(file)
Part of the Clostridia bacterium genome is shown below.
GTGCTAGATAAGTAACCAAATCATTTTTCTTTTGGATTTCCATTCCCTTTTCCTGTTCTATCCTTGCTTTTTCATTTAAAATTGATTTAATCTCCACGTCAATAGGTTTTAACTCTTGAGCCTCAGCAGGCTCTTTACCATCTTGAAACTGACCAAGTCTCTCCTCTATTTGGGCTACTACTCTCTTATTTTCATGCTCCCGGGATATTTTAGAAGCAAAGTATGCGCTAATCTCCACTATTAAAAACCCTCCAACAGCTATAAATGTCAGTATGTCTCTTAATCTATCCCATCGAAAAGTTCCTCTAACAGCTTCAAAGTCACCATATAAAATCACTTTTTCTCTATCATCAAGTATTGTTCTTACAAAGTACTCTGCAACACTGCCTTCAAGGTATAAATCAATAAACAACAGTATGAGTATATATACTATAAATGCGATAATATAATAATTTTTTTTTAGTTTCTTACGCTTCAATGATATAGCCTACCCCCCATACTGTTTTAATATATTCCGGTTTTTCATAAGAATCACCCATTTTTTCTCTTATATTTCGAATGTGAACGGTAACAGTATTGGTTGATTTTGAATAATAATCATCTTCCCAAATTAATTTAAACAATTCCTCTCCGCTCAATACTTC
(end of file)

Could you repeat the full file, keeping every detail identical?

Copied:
Part of the Clostridia bacterium genome is shown below.
GTGCTAGATAAGTAACCAAATCATTTTTCTTTTGGATTTCCATTCCCTTTTCCTGTTCTATCCTTGCTTTTTCATTTAAAATTGATTTAATCTCCACGTCAATAGGTTTTAACTCTTGAGCCTCAGCAGGCTCTTTACCATCTTGAAACTGACCAAGTCTCTCCTCTATTTGGGCTACTACTCTCTTATTTTCATGCTCCCGGGATATTTTAGAAGCAAAGTATGCGCTAATCTCCACTATTAAAAACCCTCCAACAGCTATAAATGTCAGTATGTCTCTTAATCTATCCCATCGAAAAGTTCCTCTAACAGCTTCAAAGTCACCATATAAAATCACTTTTTCTCTATCATCAAGTATTGTTCTTACAAAGTACTCTGCAACACTGCCTTCAAGGTATAAATCAATAAACAACAGTATGAGTATATATACTATAAATGCGATAATATAATAATTTTTTTTTAGTTTCTTACGCTTCAATGATATAGCCTACCCCCCATACTGTTTTAATATATTCCGGTTTTTCATAAGAATCACCCATTTTTTCTCTTATATTTCGAATGTGAACGGTAACAGTATTGGTTGATTTTGAATAATAATCATCTTCCCAAATTAATTTAAACAATTCCTCTCCGCTCAATACTTC